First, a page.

Not that we've talked about standing the test of time, but in the "classical" music world, if someone today writes something in the style of a Mozart sonata, they could do a great job and maybe even equal Mozart's technique -- but no one will care after more than a few days. Am I the only one who thinks that analogy is relevant? I don't think people are going to remember Interpol the same way they may remember B/S.

Hyena: as for splitting up BS's career, I'm having trouble. Fold Your Hands seems like a reasonable spot, but I just bought Catastrophe and am too hoping it helps.

At 11:19 PM, Blogger Mugshot said...

Oh, and "She Wants Me" from Catastrophe is the same song as "Los Angeles, I'm Yours," from the Decemberists' Her Majesty. I think the Decemberists came first on taht one.

At 12:55 PM, Blogger ryunited and it feels so good said...

I'm not saying that anyone should like B&S because they are friends - thats a really frustrating interpretation of what I've written.

I AM saying that they aren't the deliberate copycats or cover band they are being made out to be here. I don't think there is much deliberate about anything they do and I think thats why people like it so much - it sounds like a bunch of friends in the studio just having fun (the difference between late eighties Tribe and any hip hop on the radio now) and its the freshness that comes from that kind of process that I like about the band and their music. Its about tone and feeling - sorta how the Libertines sound is amplified by the absolute chaos you can feel in their music.

I hate arguments based on "oh, he's just a derivate of so and so and isn't pushing boundaries" because they make music fans sound arrogant. Does a piece of music excite you? move you? make you feel a certain way?

Elliott Smith said throughout his whole career that he wanted to sound like the Kinks. Kurt Cobain really wanted to sound like the Pixies. They both kicked a lot of ass while sounding a whole lot like their influences too.

I listen to A LOT of music, and I've never heard of half the acts you are referencing here. If they are worth a listen and bands like B&S and Interpol inspire people to seek them out they are doing your bands a favor.

But unless you are clearly posers trying to capitalize on a fad (see: She Wants Revenge - who were previously a Digable Planets cover band), I don't see whats wrong about letting your influences shine through your music.

At 6:40 PM, Blogger Mugshot said...

This is a long comment, but please read it. I want to know what people think.

Having listened a lot more to B/S since this discussion started (and enjoying their entire output a lot more than I had before), I would say that this band is quite deliberate in what they're doing. And that I don't think of bands as brilliant who piggyback off past achievements and offering little that is new. And then that interpretation turns back on itself and makes me appreciate the music less. The fact that B/S often sound like a group of friends hanging out and making music is a great reason to like them, if it shines through. And as for influences shining through, I'm all for that, too. Nothing exists in a vacuum. I can even like the music a cover band capitalizing on a fad produces. I can even, as we say, be moved by it. But I'm far less likely to appreciate that group itself, and that filters back to the music. So that's why I value conscious originality on top of just making music that makes me feel good.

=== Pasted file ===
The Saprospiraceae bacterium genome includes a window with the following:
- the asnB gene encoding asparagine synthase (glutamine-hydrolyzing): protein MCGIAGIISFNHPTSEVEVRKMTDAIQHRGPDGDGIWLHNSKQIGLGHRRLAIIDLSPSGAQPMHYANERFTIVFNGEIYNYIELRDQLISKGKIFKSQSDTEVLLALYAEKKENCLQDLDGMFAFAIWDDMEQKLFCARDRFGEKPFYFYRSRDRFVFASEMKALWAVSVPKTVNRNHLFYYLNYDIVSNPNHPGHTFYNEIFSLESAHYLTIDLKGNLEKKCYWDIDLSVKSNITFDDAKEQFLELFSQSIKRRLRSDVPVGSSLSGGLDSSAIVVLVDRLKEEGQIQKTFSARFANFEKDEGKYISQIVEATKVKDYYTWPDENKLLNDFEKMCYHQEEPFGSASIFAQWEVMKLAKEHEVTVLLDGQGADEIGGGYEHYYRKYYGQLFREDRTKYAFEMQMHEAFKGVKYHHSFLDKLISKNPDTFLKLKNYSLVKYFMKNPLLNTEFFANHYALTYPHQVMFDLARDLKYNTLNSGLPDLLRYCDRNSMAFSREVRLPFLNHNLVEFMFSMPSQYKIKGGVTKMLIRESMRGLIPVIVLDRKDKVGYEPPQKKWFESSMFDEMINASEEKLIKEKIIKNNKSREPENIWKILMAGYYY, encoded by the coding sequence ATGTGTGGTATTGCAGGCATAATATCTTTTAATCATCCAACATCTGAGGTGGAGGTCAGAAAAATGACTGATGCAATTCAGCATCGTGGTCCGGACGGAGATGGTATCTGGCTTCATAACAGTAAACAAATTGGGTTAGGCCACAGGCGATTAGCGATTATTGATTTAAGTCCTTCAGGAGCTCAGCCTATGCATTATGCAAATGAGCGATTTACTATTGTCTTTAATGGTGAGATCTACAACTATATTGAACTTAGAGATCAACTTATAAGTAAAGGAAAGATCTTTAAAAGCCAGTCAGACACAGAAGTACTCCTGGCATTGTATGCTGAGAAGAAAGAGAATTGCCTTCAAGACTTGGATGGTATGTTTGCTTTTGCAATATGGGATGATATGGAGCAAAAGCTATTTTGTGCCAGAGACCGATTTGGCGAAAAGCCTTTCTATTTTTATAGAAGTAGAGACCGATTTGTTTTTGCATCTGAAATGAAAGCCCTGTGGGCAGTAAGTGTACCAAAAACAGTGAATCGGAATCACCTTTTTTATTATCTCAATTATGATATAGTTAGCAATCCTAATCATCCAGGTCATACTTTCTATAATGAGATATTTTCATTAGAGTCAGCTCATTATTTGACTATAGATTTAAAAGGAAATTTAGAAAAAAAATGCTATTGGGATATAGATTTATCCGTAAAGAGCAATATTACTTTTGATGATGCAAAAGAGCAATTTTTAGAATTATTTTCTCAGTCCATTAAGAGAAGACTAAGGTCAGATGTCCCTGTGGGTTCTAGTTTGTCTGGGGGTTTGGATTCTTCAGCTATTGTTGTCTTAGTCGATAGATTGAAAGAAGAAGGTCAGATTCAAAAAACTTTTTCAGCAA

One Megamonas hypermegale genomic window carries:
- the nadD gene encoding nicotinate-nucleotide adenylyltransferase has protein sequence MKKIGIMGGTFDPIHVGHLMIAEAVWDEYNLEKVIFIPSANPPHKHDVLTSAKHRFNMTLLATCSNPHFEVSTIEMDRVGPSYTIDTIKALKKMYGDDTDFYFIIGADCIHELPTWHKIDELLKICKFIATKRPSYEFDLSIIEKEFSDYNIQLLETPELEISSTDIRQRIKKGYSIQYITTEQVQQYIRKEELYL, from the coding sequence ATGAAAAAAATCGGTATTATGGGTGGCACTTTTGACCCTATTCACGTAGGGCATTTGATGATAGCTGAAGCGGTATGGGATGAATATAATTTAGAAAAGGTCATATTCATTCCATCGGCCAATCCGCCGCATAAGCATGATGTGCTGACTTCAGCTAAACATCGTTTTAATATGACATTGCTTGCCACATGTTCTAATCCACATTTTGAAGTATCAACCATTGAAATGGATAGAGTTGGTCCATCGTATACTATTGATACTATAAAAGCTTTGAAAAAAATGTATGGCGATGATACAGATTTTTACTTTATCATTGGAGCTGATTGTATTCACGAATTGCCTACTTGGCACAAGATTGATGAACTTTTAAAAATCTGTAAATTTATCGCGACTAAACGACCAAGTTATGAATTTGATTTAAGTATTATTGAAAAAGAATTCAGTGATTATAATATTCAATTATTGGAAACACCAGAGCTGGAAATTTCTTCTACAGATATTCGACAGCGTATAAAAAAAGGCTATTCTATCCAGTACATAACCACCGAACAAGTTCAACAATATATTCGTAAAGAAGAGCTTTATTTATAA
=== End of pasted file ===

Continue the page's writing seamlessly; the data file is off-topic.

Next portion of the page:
I think those comments by Cobain and Smith are to be taken as exaggerations -- they would be upset if they were merely considered Pixies or Kinks cover artists. They built on a style, as did B/S and Interpol (Interpol, I still think, copied more than they were inspired, which, although I enjoy the songs and their technical prowess, is partly why I don't respect that group as a group as much as I do earlier bands.) On the other hand, Chris Martin of Coldplay -- who I believe has acknowledged the fact that he idolizes Radiohead and U2 -- doesn't get the same appreciation from me as if he had written some of his admittedly catchy songs before either of those other bands came out. He isn't capitalizing on a fad, either -- he just wanted to make good music. It's music that some people say sounds like Radiohead and U2. But good music moves me less if I later find out that it's almost a carbon copy of something else. Why is that?

I completely agree that comments saying that something is no good because it is merely a derivative of something else can be quite arrogant, but let me be the first to admit arrogance here. As long as I'm not making music myself, I'm going to be arrogant about it. But I have to draw the line somewhere between groups whose music I love because I love the music AND the group, and groups whose music I like but don't really like the group because there's nothing inspired about them.

Think of a food analogy here -- cooks who throw some ingredients together to, by chance or because of some insight about food, create some amazingly tasty dish, are, somehow, different from classically trained chefs who painstakingly work out the details of their food and spend hours developing a recipe. How are they different? How process transfers into product and, in turn, how we like that product because of the process, is a problem we'll probably never solve on the Mongrel. Did any of that make sense?